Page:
Pluralistic: Social Security is class war, not intergenerational conflict (01 Nov 2023)

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A carny barker (WC Fields) gesticulates wildly at a podium bearing the GOP elephant logo. To one side of his is a decrepit father time in a toga. To the other side is a baby New Year, bearing a rifle and wearing a WWI vintage helmet. An impatient man in a smart suit, looking at his watch, looms over the scene.

Social Security is class war, not intergenerational conflict (permalink)

The very instant the Social Security Act was passed in 1935, American conservatives (in both parties) began lobbying to destroy it. After all, a reserve army of forelock-tugging plebs and family retainers won't voluntarily assemble themselves – they need to be goaded into it by the threat of slowly starving to death in their dotage.

They're at it again (again). The oligarch-thinktank industrial complex has unleashed a torrent of scare stories about Social Security's imminent insolvency, rehearsing the same shopworn doom predictions that they've been repeating since the Nixonite billionaire cabinet member Peter G Peterson created a "foundation" to peddle his disinformation in 2008:

Peterson's go-to tactic is convincing young people that all the Social Security money they're paying into the system will be gobbled up by already-wealthy old people, leaving nothing behind for them. Conservatives have been peddling this ditty since the 1930s, and they're still at it – in the pages of the New York Times, no less:

The Times has become a veritable mouthpiece for this nonsense, publishing misleading and nonsensical charts and data to support the idea that millennials are losing a generational war to boomers, who will leave the cupboard bare:

As Robert Kuttner writes for The American Prospect, this latest rhetorical assault on Social Security is timed to coincide with the ascension of the GOP House's new Speaker, Mike Johnson, who makes no secret of his intention to destroy Social Security:

The GOP says it wants to destroy Social Security for two reasons: first, to promote "choice" by letting us provide for our own retirement by flushing even more of our savings into the rigged casino that is the stock market; and second, because America doesn't have enough dollars to feed and house the elderly.

But for the New York Times' audience, they've figured out how to launder this far-right nonsense through the language of social justice. Rather than condemning the impecunious olds for their moral failing to lay the correct bets in the stock market, Social Security's opponents paint the elderly as a gerontocratic elite, flush with cash that rightfully belongs to the young.

To support this conclusion, they throw around statistics about how house-rich the Boomers are, and how much consumption they can afford. But as Kuttner points out, the Boomers' real-estate wealth comes not from aggressive house-flipping, but from merely owning a place to live. America's housing bubble means that younger people can't afford this basic human necessity, but the answer to that isn't making old people homeless – it's providing a lot more housing, and banning housing speculation:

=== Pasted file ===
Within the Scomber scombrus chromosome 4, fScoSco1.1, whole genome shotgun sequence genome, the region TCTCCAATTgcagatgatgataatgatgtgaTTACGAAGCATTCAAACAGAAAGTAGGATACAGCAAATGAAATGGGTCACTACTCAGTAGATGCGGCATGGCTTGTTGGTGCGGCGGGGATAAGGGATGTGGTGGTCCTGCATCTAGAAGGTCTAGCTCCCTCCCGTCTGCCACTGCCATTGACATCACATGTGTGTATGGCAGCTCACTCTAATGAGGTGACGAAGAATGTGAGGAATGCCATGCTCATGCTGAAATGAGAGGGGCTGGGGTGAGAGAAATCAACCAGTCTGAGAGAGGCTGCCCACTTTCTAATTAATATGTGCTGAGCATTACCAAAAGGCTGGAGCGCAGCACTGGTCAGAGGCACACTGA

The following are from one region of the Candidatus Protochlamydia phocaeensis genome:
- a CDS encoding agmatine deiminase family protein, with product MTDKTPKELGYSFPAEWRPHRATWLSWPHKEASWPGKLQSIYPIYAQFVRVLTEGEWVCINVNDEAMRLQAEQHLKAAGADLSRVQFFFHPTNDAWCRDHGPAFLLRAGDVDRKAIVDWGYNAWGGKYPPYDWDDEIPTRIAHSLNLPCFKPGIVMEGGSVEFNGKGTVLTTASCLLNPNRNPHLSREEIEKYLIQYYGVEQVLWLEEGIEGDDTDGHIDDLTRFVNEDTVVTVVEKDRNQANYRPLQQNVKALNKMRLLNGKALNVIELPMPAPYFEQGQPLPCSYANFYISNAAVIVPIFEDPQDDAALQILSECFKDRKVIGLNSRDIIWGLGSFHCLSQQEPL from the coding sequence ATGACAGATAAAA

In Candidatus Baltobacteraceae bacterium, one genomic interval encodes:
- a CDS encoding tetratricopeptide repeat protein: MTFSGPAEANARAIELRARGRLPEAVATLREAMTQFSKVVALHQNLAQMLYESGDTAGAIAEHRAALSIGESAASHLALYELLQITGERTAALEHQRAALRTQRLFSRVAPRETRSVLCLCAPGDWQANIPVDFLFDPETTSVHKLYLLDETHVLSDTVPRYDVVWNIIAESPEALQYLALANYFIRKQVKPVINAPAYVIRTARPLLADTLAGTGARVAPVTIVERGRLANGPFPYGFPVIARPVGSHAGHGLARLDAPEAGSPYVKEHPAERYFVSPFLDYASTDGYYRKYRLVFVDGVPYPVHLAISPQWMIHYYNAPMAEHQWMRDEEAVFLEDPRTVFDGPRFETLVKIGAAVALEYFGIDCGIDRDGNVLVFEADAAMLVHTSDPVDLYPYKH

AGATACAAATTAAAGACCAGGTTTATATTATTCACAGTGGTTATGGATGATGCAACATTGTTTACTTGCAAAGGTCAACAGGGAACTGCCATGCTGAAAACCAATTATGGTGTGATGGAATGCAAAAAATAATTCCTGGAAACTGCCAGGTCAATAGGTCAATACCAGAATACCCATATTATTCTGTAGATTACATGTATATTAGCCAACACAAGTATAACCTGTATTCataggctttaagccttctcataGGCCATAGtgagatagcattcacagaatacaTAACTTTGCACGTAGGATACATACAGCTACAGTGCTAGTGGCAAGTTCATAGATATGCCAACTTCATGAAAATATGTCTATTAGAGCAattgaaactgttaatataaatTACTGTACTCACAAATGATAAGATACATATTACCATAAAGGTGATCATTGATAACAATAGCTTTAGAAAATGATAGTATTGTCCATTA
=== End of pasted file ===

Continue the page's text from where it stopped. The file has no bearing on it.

It's true that older people are doing a lot of consumption spending – but the bulk of that spending isn't on cruises to Alaska to see the melting glaciers, it's on health care. Old people aren't luxuriating in their joint replacements and coronary bypasses. Calling this "consumption" is deliberately misleading.

But as Kuttner points out, there's another, more important point to be made about inequality in America – the most significant wealth gap in America is between workers and owners, not young people and old people. The "average" Boomer's net worth factors in the wealth of Warren Buffett and Donald Trump. Older renters are more rent-burdened and precarious than younger renters, and most older Americans have little to no retirement savings:

Less than one percent of Social Security benefits go to millionaires – that's because the one percent constitute one percent of the population. It's right there in the name. The one percent are politically and economically important, but that's because they are low in numbers. Giving Social Security benefits to everyone over 65 will not result in a significant outlay to the ultra-wealthy, because there aren't many ultra-wealthy people in America. The problem of inequality isn't the expanding pool of rich people, it's the explosion of wealth for a contracting pool of rich people.

If conservatives were serious about limiting the grip of these "undeserving" Social Security recipients on our economy and its politics, they'd advocate for interitance taxes (which effectively don't exist in America), not the abolition of Social Security. The problem of wealth in America is that it is establishing permanent dynasties which are incompatible with social mobility. In other words, we have created a new hereditary aristocracy – and its corollary, a new hereditary peasantry:

Hereditary aristocracies are poisonous for lots of reasons, but one of the most pressing problems they present is political destabilization. American belief in democracy, the rule of law, and a national identity is q function of Americans' perception of fairness. If you think that your kids can't ever have a better life than you, if you think that the cops will lock you up for a crime for which a rich person would escape justice, then why obey the law? Why vote? Why not cheat and steal? Why not burn it all down?

The wealthy put a lot of energy into distracting us from this question. Just lately, they've cooked up a gigantic panic over a nonexistent wave of retail theft: